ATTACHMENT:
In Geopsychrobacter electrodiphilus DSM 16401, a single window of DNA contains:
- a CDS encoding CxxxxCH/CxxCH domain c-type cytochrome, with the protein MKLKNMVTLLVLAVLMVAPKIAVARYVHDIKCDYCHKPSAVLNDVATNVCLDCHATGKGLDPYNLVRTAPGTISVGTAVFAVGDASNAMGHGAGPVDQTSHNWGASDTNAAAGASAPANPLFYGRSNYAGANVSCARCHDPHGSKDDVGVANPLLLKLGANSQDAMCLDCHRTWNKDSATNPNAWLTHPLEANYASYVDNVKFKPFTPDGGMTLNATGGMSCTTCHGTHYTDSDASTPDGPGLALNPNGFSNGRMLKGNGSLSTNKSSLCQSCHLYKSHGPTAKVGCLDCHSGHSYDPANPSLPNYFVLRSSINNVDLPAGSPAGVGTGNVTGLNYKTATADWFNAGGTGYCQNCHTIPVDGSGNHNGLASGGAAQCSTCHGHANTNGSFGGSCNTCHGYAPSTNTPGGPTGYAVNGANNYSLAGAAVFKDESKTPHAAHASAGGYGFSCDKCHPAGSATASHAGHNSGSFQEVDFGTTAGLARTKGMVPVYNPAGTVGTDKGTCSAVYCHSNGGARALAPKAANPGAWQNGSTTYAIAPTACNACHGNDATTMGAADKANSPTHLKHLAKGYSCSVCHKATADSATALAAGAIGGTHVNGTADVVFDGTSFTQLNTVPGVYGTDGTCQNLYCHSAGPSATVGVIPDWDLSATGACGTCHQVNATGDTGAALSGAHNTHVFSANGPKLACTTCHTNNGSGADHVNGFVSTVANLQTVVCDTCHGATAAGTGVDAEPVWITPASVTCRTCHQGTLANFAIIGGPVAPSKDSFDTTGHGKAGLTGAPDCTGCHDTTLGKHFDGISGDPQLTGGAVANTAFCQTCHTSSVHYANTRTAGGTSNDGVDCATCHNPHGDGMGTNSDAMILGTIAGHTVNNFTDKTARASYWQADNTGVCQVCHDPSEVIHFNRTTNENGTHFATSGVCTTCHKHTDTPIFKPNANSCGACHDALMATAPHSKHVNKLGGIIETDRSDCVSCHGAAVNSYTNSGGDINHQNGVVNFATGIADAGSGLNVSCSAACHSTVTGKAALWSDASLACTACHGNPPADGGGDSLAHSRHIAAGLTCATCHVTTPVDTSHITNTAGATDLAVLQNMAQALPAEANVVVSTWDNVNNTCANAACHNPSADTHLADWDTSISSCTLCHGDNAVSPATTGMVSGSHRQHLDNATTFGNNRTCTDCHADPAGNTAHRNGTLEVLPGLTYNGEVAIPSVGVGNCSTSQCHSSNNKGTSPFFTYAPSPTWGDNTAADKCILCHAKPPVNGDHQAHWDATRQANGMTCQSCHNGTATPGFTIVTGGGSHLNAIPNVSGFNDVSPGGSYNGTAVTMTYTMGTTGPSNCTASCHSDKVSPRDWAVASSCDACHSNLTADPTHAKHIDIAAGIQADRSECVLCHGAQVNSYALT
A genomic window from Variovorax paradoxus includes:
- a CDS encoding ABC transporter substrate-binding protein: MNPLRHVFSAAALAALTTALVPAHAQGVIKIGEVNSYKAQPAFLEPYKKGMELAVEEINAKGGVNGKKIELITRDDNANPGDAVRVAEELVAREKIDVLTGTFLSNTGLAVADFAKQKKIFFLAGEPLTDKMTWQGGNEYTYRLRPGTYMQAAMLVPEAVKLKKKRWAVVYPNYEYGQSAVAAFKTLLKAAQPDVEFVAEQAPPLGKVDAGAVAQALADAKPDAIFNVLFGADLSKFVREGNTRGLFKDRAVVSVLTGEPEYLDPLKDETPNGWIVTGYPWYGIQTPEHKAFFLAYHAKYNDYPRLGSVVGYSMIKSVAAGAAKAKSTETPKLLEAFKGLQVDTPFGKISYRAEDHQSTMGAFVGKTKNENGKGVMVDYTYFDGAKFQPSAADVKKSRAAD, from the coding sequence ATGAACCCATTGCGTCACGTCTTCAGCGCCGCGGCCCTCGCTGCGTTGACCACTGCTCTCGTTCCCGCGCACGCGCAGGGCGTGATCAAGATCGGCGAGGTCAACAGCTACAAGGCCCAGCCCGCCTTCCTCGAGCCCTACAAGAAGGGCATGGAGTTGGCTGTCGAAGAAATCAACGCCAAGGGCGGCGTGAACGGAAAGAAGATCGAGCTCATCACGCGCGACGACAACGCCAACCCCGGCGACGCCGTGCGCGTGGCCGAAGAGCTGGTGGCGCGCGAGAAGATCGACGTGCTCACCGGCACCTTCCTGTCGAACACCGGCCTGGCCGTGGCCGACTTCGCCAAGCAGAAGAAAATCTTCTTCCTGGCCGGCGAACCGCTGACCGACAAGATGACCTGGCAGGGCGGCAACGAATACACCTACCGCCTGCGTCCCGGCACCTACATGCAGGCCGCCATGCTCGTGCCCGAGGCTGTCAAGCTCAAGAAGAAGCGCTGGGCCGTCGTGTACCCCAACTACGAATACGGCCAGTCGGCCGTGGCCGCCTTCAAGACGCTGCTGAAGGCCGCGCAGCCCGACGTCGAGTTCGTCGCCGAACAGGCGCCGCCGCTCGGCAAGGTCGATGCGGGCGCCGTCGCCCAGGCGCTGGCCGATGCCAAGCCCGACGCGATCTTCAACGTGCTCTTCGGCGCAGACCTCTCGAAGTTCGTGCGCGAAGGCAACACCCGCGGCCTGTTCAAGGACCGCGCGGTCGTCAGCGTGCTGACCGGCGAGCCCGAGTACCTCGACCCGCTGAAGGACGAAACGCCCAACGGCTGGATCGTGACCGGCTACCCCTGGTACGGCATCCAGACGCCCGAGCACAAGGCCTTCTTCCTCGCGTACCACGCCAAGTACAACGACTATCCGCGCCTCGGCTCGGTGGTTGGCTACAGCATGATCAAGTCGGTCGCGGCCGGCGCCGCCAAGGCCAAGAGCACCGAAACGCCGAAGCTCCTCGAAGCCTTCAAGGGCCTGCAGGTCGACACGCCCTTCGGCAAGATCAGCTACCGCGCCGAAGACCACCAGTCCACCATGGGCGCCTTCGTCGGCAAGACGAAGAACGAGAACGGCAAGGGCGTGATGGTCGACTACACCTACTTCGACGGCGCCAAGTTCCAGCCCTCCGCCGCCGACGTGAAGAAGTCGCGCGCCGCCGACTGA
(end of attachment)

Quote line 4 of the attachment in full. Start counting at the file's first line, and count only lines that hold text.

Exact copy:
- a CDS encoding ABC transporter substrate-binding protein: MNPLRHVFSAAALAALTTALVPAHAQGVIKIGEVNSYKAQPAFLEPYKKGMELAVEEINAKGGVNGKKIELITRDDNANPGDAVRVAEELVAREKIDVLTGTFLSNTGLAVADFAKQKKIFFLAGEPLTDKMTWQGGNEYTYRLRPGTYMQAAMLVPEAVKLKKKRWAVVYPNYEYGQSAVAAFKTLLKAAQPDVEFVAEQAPPLGKVDAGAVAQALADAKPDAIFNVLFGADLSKFVREGNTRGLFKDRAVVSVLTGEPEYLDPLKDETPNGWIVTGYPWYGIQTPEHKAFFLAYHAKYNDYPRLGSVVGYSMIKSVAAGAAKAKSTETPKLLEAFKGLQVDTPFGKISYRAEDHQSTMGAFVGKTKNENGKGVMVDYTYFDGAKFQPSAADVKKSRAAD, from the coding sequence ATGAACCCATTGCGTCACGTCTTCAGCGCCGCGGCCCTCGCTGCGTTGACCACTGCTCTCGTTCCCGCGCACGCGCAGGGCGTGATCAAGATCGGCGAGGTCAACAGCTACAAGGCCCAGCCCGCCTTCCTCGAGCCCTACAAGAAGGGCATGGAGTTGGCTGTCGAAGAAATCAACGCCAAGGGCGGCGTGAACGGAAAGAAGATCGAGCTCATCACGCGCGACGACAACGCCAACCCCGGCGACGCCGTGCGCGTGGCCGAAGAGCTGGTGGCGCGCGAGAAGATCGACGTGCTCACCGGCACCTTCCTGTCGAACACCGGCCTGGCCGTGGCCGACTTCGCCAAGCAGAAGAAAATCTTCTTCCTGGCCGGCGAACCGCTGACCGACAAGATGACCTGGCAGGGCGGCAACGAATACACCTACCGCCTGCGTCCCGGCACCTACATGCAGGCCGCCATGCTCGTGCCCGAGGCTGTCAAGCTCAAGAAGAAGCGCTGGGCCGTCGTGTACCCCAACTACGAATACGGCCAGTCGGCCGTGGCCGCCTTCAAGACGCTGCTGAAGGCCGCGCAGCCCGACGTCGAGTTCGTCGCCGAACAGGCGCCGCCGCTCGGCAAGGTCGATGCGGGCGCCGTCGCCCAGGCGCTGGCCGATGCCAAGCCCGACGCGATCTTCAACGTGCTCTTCGGCGCAGACCTCTCGAAGTTCGTGCGCGAAGGCAACACCCGCGGCCTGTTCAAGGACCGCGCGGTCGTCAGCGTGCTGACCGGCGAGCCCGAGTACCTCGACCCGCTGAAGGACGAAACGCCCAACGGCTGGATCGTGACCGGCTACCCCTGGTACGGCATCCAGACGCCCGAGCACAAGGCCTTCTTCCTCGCGTACCACGCCAAGTACAACGACTATCCGCGCCTCGGCTCGGTGGTTGGCTACAGCATGATCAAGTCGGTCGCGGCCGGCGCCGCCAAGGCCAAGAGCACCGAAACGCCGAAGCTCCTCGAAGCCTTCAAGGGCCTGCAGGTCGACACGCCCTTCGGCAAGATCAGCTACCGCGCCGAAGACCACCAGTCCACCATGGGCGCCTTCGTCGGCAAGACGAAGAACGAGAACGGCAAGGGCGTGATGGTCGACTACACCTACTTCGACGGCGCCAAGTTCCAGCCCTCCGCCGCCGACGTGAAGAAGTCGCGCGCCGCCGACTGA